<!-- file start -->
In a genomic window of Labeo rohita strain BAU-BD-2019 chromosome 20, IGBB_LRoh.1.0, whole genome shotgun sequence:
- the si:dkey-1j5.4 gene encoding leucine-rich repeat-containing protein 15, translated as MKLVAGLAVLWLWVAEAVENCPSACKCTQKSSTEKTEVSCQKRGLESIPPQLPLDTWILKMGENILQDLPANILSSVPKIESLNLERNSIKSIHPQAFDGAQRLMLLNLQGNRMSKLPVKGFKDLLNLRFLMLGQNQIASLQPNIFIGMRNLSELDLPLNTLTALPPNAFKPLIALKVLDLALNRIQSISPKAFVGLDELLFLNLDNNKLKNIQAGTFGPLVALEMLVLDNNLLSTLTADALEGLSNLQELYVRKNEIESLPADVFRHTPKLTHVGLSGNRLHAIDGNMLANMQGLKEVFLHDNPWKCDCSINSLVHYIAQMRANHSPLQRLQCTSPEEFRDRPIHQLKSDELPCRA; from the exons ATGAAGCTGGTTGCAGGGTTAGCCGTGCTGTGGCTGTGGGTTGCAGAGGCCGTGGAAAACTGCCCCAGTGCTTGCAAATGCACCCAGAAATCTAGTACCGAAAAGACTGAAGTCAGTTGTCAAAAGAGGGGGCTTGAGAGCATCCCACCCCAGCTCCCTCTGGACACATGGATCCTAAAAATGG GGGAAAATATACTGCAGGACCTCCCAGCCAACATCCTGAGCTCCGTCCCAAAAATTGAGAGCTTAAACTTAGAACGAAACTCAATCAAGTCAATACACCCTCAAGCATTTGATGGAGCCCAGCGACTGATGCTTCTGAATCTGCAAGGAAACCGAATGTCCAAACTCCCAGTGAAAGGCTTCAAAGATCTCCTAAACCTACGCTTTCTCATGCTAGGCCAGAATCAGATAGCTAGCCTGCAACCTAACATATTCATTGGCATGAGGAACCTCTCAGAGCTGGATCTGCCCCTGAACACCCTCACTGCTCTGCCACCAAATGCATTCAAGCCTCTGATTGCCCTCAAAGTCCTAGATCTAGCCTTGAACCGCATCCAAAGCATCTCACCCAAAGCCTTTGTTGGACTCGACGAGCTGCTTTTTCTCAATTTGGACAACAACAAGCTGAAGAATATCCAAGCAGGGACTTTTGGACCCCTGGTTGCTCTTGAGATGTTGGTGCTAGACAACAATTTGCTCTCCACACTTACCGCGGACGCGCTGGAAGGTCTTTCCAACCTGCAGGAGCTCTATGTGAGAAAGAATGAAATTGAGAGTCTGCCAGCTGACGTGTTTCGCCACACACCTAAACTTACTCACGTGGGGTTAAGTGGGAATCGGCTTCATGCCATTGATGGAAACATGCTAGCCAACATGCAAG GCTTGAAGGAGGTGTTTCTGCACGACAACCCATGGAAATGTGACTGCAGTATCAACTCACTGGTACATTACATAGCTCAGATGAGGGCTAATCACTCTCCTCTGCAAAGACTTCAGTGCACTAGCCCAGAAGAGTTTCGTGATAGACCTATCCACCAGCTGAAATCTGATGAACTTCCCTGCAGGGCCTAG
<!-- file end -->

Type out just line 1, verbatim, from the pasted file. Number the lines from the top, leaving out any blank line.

In a genomic window of Labeo rohita strain BAU-BD-2019 chromosome 20, IGBB_LRoh.1.0, whole genome shotgun sequence: